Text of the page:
There are several blogs that I love to visit (some on an almost-daily basis) and I’ve been re-visiting Tricia Sutton’s blog recently to RE-READ one of her posts about ‘hooks’ or first sentences in books. This idea appeals to me and each day as I sit down at my computer, my eyes roam the room (bordered by bookshelves with books higgedly-piggedly on the shelves) – thinking about the novels that draw in a reader with the first sentence or the first paragraph.
Today I am going to randomly scan the book shelves in our library/office, choose a dozen of them and then record the Hooks in Some of My Books.
1 – Cowboy Angst by Jasen Emmons
I was sitting on a padded stool at Fat Sam’s Saloon, tapping out paradiddles on the bar. The owner, Ray, was next to me, a squat man, all breasts and belly, sweating heavily into his madras shirt.
2 – Poker Face by Katy Lederer
Inside the bag, it was money. That was all. Hundreds in paper-banded bundles of $5,000. Back at home, it had been tens and twenties, but here in New York it was “C notes” and “Benjamins.” A stack of ten was called “a dime,” while only one was called “a dollar.”
3 – No Heroes by Chris Offutt
No matter how you leave the hills—the army, prison, marriage, a job—when you move back after twenty years, the whole county is carefully watching.
4 – The Wettest County in the World by Matt Bondurant
The brindled sow stood in the corner, glowering at the boy. Jack Bondurant hefted a bolt-action .22 rifle with a deep blue octagon barrel, the stock chewed and splintered from brush and river stone. He chambered a round, walked over to the sow and put the end of the barrel about a foot from a pink eye and squeezed the trigger.
5 – Bullet Heart by Michael Doane
The dry Dakota wind is howling against Delores Her Many Horses’ ear. Yet when she awakens, she hears only the breathing of the white man next to her in bed.
6 – Give Us a Kiss by Daniel Woodrell
I had a family errand to run, that’s all, but I decided to take a pistol. It was just a little black thirty-two ladystinger and I tucked it into the blue pillowcase that held my traveling clothes.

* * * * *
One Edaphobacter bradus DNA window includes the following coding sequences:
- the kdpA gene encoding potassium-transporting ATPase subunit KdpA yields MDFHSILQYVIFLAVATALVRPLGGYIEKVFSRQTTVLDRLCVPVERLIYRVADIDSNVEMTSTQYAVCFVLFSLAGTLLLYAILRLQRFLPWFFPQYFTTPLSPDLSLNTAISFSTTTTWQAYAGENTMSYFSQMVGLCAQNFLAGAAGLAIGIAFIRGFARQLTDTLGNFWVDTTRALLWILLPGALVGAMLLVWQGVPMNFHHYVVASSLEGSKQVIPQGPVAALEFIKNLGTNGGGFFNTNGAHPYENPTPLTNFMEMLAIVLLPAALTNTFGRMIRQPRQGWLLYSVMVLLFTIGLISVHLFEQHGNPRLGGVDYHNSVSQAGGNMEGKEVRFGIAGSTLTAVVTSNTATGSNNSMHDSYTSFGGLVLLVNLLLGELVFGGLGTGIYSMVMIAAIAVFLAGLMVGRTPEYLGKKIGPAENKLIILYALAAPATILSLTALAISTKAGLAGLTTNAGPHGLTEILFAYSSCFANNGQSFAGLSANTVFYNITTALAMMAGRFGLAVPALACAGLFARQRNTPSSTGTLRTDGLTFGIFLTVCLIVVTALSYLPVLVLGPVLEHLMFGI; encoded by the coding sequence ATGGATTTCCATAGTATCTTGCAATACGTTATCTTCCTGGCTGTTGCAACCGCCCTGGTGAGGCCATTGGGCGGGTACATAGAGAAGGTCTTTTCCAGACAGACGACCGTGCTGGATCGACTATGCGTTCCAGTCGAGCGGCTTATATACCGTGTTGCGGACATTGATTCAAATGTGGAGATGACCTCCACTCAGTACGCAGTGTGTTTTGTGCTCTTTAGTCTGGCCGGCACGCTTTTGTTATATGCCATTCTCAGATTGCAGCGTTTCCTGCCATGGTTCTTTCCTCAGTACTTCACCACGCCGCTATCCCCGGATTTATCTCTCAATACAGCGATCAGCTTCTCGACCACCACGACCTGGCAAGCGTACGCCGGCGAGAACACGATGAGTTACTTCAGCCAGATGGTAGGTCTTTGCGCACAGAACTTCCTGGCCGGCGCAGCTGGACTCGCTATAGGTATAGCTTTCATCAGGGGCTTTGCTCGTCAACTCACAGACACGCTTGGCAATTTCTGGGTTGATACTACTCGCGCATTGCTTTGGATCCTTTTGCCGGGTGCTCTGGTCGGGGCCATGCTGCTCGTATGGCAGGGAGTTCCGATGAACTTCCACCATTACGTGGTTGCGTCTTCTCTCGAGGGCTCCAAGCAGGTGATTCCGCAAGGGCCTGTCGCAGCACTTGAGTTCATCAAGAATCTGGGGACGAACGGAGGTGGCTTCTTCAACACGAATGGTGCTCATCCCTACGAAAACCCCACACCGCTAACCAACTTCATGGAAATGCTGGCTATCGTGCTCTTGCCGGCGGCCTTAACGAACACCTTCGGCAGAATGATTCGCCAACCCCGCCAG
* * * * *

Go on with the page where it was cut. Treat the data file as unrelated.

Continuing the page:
7 – Prayers for Rain by Dennis Lehane
The first time I met Karen Nichols, she struck me as the kind of woman who ironed her socks.
8 – The Glass Castle by Jeannette Walls
I was sitting in a taxi, wondering if I had overdressed for the evening, when I looked out the window and saw Mom rooting through a Dumpster.
9 – The Great Man by Kate Christensen
“It’s amazing how well you can live on very little money,” said Teddy St. Cloud to Henry Burke over her shoulder as she strode into the kitchen of her Brooklyn row house. She hoped he was noticing that her hips and waist were still girlishly slender, her step youthful, and that he’d describe her accurately instead of saying she was “gaunt but chipper,” like that sour-faced squaw with the crooked teeth from The New Yorker who’d written the profile of Oscar a few years ago. “I hope you’re a Reform Jew,” she added. ‘I got prosciutto.”
10 – Foreskin’s Lament by Shalom Auslander
When I was a child, my parents and teachers told me about a man who was very strong. They told me he could destroy the whole world. They told me he could lift mountains. They told me he could part the sea. It was important to keep the man happy. When we obeyed what the man had commanded, the man liked us. He liked us so much that he killed anyone who didn’t like us. But when we didn’t obey what he had commanded, he didn’t like us. He hated us. Some days he hated us so much, he killed us; other days, he let other people kill us. We call these days “holidays.” On Purim, we remembered how the Persians tried to kill us. On Passover, we remembered how the Egyptians tried to kill us. On Chanukah, we remembered how the Greeks tried to kill us.
—Blessed is He, we prayed.
11 – South of Haunted Dreams by Eddy L. Harris
South of Owensboro, Kentucky, a wooden sign hangs from a rusted post. DAVIESS COUNTY COON HUNTERS’ CLUB, the sign says, and as I ride past, a cold hand touches the small of my back.
12 – The Long Goodbye by Raymond Chandler
The first time I laid eyes on Terry Lennox he was drunk in a Rolls-Royce Silver Wraith outside the Terrace of The Dancers.